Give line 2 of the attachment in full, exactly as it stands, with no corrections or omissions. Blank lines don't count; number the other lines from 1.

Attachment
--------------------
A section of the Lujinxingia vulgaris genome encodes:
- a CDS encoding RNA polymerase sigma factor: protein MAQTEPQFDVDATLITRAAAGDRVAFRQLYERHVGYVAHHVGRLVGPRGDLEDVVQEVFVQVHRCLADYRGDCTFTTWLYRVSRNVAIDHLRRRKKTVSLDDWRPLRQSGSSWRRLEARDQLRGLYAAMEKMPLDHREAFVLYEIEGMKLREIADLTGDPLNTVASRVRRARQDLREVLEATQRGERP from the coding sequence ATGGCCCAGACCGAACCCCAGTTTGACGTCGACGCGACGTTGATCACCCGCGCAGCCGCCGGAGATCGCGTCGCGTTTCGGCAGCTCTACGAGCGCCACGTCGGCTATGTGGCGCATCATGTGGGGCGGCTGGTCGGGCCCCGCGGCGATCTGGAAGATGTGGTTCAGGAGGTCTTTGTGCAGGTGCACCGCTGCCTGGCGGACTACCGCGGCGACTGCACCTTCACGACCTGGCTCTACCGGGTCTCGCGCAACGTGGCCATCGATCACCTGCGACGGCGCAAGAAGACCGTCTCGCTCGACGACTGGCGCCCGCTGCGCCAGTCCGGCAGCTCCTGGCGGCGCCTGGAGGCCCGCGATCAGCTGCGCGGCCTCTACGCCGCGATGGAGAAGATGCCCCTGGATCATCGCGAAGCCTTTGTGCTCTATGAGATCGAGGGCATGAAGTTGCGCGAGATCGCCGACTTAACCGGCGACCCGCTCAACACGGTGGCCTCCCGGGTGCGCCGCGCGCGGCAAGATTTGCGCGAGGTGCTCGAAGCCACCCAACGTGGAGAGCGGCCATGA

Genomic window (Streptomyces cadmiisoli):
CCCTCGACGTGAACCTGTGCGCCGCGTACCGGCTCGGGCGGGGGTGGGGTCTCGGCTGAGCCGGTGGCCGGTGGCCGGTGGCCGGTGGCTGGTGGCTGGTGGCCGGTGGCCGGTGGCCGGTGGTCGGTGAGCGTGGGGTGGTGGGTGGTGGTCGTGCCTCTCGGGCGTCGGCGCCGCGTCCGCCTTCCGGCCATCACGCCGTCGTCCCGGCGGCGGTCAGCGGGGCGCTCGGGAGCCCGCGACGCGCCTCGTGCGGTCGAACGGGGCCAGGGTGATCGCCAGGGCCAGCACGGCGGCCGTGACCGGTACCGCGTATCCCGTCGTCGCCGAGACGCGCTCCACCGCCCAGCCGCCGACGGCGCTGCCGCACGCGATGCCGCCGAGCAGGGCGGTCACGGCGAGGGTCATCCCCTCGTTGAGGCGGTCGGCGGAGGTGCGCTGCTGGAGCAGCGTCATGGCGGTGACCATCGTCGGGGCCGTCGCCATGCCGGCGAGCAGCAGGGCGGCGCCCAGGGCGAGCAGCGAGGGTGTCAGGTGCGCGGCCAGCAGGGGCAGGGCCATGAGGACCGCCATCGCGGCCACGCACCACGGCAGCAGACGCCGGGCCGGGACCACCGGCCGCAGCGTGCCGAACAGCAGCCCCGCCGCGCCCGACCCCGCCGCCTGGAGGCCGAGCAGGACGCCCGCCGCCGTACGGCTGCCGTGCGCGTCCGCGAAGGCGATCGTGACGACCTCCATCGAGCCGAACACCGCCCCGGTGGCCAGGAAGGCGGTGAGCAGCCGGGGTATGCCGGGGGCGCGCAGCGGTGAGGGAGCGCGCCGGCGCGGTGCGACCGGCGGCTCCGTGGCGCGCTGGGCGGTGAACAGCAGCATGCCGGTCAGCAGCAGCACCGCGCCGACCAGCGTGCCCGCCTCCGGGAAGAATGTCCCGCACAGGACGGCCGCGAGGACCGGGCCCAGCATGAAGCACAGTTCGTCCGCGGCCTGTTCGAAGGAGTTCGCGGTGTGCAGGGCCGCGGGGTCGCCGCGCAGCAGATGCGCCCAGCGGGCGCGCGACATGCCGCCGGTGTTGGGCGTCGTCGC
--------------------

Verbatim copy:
- a CDS encoding RNA polymerase sigma factor: protein MAQTEPQFDVDATLITRAAAGDRVAFRQLYERHVGYVAHHVGRLVGPRGDLEDVVQEVFVQVHRCLADYRGDCTFTTWLYRVSRNVAIDHLRRRKKTVSLDDWRPLRQSGSSWRRLEARDQLRGLYAAMEKMPLDHREAFVLYEIEGMKLREIADLTGDPLNTVASRVRRARQDLREVLEATQRGERP from the coding sequence ATGGCCCAGACCGAACCCCAGTTTGACGTCGACGCGACGTTGATCACCCGCGCAGCCGCCGGAGATCGCGTCGCGTTTCGGCAGCTCTACGAGCGCCACGTCGGCTATGTGGCGCATCATGTGGGGCGGCTGGTCGGGCCCCGCGGCGATCTGGAAGATGTGGTTCAGGAGGTCTTTGTGCAGGTGCACCGCTGCCTGGCGGACTACCGCGGCGACTGCACCTTCACGACCTGGCTCTACCGGGTCTCGCGCAACGTGGCCATCGATCACCTGCGACGGCGCAAGAAGACCGTCTCGCTCGACGACTGGCGCCCGCTGCGCCAGTCCGGCAGCTCCTGGCGGCGCCTGGAGGCCCGCGATCAGCTGCGCGGCCTCTACGCCGCGATGGAGAAGATGCCCCTGGATCATCGCGAAGCCTTTGTGCTCTATGAGATCGAGGGCATGAAGTTGCGCGAGATCGCCGACTTAACCGGCGACCCGCTCAACACGGTGGCCTCCCGGGTGCGCCGCGCGCGGCAAGATTTGCGCGAGGTGCTCGAAGCCACCCAACGTGGAGAGCGGCCATGA